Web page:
· In the US, private fixed investment peaked as long ago as the 1st quarter of 2006 – over six years ago. In the 3rd quarter of 2012 its was 16.2% below its peak. In the last quarter US residential investment recovered slightly, but from a state of semi-collapse – US residential investment is 52.7% below its peak. US non-residential investment declined in the last quarter.
· In the EU fixed investment in the 3rd quarter of 2012 was 17.3% below its pre-crisis peak and has been falling for the last five quarters.
· In Japan the peak of investment was in 1991 – fixed investment in Japan has been falling for an astonishing 21 years. After a temporary boost from reconstruction following the earthquake and tsunami Japan’s fixed investment turned down again in the 3rd quarter.
Japan’s new government is putting forward a moderate size stimulus package – although given the long term depression in Japan’s economy it remains to be seen how effective this will be. However in the US and Europe no such programs are being advanced. Without a substantial recovery in investment strong growth in the advanced economies is impossible in 2013.
The impact of this on China is clear. Not only are the advanced economies stagnant but their trade performance is worse than their growth. In October, the latest month for which aggregated data is available, imports into developed economies were 6.4% below pre-crisis peaks and had been falling since January. Only the rise of imports into developing economies, which are now 22.3% higher than before the financial crisis, stopped China’s export difficulties being greater. To give precise trends, in inflation adjusted terms Japan’s imports were 2.6% below pre-crisis levels, the US 5.2% below and the Euro area 9.7% below. In contrast imports by Latin America were up 13.5%, by Africa and the Middle East by 24.7% and by developing Asian economies by 25.8%.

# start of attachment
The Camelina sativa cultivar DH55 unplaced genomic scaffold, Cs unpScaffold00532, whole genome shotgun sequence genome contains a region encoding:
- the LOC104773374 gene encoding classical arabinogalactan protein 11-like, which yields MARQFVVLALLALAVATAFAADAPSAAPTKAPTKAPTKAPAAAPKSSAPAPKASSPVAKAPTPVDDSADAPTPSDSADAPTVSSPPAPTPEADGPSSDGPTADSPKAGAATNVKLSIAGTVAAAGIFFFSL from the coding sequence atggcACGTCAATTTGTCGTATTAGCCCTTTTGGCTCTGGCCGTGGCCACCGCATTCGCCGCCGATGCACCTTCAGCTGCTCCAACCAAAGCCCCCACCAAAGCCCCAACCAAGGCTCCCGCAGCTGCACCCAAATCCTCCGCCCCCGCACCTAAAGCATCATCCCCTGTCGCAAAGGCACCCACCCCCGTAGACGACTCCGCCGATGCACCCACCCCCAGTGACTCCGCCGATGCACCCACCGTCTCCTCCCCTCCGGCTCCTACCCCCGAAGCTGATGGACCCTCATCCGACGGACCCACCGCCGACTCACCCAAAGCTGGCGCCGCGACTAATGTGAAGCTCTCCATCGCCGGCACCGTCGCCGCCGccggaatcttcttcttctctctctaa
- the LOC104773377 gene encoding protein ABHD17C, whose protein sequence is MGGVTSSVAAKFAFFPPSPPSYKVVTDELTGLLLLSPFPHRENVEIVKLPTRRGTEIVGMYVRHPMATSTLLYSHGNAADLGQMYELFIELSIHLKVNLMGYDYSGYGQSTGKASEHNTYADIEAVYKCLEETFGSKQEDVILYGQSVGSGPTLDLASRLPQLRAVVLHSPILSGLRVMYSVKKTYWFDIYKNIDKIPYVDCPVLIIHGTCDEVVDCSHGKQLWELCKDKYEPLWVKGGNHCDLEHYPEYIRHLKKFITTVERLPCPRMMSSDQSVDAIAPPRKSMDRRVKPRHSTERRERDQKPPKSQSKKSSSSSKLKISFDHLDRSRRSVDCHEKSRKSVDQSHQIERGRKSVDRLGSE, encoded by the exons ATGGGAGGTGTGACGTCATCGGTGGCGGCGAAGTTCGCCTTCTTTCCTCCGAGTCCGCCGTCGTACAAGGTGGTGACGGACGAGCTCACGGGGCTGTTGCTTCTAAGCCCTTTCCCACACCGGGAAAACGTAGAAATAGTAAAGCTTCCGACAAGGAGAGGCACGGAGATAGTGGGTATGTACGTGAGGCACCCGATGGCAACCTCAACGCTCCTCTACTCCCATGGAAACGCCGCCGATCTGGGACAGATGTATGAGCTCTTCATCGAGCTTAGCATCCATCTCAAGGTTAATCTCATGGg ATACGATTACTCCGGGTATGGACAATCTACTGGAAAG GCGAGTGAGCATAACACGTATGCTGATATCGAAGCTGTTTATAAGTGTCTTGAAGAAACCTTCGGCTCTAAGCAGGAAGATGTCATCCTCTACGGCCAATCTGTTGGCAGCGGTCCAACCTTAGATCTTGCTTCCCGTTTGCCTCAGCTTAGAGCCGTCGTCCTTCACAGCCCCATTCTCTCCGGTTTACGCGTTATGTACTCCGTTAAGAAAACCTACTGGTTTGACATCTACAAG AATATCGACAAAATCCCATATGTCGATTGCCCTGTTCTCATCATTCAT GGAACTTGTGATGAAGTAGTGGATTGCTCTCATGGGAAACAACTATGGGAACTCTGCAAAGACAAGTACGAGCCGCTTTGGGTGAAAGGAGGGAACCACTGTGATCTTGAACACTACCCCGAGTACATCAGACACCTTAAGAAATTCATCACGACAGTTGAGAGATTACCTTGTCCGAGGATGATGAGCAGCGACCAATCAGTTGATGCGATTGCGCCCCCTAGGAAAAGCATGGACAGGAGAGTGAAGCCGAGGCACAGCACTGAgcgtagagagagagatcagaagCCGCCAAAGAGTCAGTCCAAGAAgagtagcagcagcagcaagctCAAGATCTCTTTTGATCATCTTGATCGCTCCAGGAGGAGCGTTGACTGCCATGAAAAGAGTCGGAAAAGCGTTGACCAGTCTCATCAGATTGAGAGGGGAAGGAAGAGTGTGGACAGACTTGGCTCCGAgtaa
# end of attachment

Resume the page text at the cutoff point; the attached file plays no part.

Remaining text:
While import trends by developing economies are encouraging, half China’s exports still go to developed economies. China’s exports to developing economies are insufficient to fully offset the depressed conditions in the US, Europe and Japan.
China will therefore continue to suffer negative headwinds from the situation in the advanced economies in 2013. Import growth by developing economies will partially but not fully offset negative trade trends in advanced economies. Domestic demand will be decisive.
So far China’ moderate investment led stimulus launched in summer 2012 has been sufficient to speed up economic growth. Hopefully this will be enough and a further stimulus to domestic demand will not be required. Current projections of China’s growth for 2013 of 8.0%-8.5% are satisfactory in present international economic circumstances. But given the situation in the developed economies surprises in 2013 are more likely to on the downside than the upside. At least some contingency planning for a further boost to domestic demand, if required, may be required.
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The article originally appeared in Shanghai Daily.